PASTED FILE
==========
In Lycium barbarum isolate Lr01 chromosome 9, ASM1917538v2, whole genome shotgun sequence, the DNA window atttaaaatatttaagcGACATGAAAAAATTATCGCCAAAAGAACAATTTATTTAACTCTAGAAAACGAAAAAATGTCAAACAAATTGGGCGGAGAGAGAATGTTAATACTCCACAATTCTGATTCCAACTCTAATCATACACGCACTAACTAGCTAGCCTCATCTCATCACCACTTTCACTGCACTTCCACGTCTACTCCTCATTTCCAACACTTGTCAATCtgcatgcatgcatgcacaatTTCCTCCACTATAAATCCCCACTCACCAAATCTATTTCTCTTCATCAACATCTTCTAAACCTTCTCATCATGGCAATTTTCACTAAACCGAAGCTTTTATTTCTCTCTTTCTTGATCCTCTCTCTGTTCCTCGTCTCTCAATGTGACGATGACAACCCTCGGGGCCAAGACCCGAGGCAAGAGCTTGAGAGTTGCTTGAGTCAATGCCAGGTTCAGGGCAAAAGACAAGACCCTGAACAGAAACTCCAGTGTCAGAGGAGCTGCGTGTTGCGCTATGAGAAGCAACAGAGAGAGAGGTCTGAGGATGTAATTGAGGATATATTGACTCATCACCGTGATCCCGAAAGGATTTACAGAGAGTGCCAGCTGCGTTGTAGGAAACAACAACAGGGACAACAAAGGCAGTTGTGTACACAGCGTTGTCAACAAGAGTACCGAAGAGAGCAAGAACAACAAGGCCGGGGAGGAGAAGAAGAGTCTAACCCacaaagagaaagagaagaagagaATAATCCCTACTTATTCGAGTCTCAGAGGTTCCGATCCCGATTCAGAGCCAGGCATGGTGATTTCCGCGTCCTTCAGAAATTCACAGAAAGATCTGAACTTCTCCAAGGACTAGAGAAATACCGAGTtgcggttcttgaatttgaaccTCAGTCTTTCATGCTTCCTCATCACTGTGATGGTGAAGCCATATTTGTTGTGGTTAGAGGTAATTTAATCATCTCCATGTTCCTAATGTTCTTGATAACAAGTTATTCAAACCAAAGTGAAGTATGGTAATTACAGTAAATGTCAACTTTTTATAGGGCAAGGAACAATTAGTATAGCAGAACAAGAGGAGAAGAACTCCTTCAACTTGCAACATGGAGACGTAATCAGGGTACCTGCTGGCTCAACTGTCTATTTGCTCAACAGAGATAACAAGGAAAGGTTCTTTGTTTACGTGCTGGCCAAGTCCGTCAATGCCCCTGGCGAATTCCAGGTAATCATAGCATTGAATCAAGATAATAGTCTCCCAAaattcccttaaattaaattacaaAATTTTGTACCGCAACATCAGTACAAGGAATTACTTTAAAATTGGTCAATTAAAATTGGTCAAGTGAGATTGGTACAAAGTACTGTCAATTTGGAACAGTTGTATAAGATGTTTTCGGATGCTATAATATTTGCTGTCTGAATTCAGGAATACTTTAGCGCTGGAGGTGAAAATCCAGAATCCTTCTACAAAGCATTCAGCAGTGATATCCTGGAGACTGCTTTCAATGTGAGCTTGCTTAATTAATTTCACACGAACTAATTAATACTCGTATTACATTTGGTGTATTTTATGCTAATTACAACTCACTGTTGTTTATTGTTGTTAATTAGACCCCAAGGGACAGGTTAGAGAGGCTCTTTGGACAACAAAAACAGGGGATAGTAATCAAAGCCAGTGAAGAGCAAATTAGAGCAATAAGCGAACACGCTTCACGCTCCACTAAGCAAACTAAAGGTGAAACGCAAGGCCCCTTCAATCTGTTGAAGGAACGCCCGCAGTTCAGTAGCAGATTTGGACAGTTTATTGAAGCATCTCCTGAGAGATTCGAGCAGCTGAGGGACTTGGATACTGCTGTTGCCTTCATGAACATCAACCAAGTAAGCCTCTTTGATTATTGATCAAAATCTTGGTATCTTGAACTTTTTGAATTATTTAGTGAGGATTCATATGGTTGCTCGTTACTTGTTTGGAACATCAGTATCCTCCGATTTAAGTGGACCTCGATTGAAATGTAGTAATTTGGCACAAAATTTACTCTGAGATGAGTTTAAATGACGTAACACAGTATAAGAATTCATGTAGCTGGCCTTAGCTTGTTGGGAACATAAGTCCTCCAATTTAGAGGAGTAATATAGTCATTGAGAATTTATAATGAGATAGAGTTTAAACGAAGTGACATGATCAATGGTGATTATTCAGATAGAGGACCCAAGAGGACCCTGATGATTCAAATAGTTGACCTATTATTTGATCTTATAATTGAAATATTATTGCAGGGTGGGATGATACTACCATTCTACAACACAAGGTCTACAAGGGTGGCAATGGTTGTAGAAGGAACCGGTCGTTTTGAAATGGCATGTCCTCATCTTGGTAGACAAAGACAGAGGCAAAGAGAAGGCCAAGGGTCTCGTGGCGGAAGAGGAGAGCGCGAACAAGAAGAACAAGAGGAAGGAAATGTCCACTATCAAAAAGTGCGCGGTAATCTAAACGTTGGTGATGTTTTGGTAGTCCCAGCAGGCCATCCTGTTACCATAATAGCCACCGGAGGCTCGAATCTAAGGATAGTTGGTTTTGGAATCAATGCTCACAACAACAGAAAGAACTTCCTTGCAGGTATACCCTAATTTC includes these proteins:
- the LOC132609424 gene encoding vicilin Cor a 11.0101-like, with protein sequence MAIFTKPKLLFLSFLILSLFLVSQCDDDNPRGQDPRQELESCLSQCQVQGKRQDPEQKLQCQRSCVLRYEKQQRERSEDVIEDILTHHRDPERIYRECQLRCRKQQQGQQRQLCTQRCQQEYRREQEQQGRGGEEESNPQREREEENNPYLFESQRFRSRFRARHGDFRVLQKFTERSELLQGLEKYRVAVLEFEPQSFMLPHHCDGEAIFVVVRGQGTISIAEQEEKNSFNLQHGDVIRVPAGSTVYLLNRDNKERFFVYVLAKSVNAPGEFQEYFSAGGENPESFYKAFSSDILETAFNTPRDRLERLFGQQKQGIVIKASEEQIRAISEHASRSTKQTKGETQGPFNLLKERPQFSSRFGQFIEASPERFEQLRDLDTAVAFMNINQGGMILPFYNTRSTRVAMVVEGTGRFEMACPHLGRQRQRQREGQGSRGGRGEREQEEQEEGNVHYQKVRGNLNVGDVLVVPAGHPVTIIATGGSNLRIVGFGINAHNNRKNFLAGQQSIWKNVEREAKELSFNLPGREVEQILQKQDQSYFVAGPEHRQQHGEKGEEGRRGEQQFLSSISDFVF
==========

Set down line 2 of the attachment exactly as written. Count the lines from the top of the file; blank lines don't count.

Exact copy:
- the LOC132609424 gene encoding vicilin Cor a 11.0101-like, with protein sequence MAIFTKPKLLFLSFLILSLFLVSQCDDDNPRGQDPRQELESCLSQCQVQGKRQDPEQKLQCQRSCVLRYEKQQRERSEDVIEDILTHHRDPERIYRECQLRCRKQQQGQQRQLCTQRCQQEYRREQEQQGRGGEEESNPQREREEENNPYLFESQRFRSRFRARHGDFRVLQKFTERSELLQGLEKYRVAVLEFEPQSFMLPHHCDGEAIFVVVRGQGTISIAEQEEKNSFNLQHGDVIRVPAGSTVYLLNRDNKERFFVYVLAKSVNAPGEFQEYFSAGGENPESFYKAFSSDILETAFNTPRDRLERLFGQQKQGIVIKASEEQIRAISEHASRSTKQTKGETQGPFNLLKERPQFSSRFGQFIEASPERFEQLRDLDTAVAFMNINQGGMILPFYNTRSTRVAMVVEGTGRFEMACPHLGRQRQRQREGQGSRGGRGEREQEEQEEGNVHYQKVRGNLNVGDVLVVPAGHPVTIIATGGSNLRIVGFGINAHNNRKNFLAGQQSIWKNVEREAKELSFNLPGREVEQILQKQDQSYFVAGPEHRQQHGEKGEEGRRGEQQFLSSISDFVF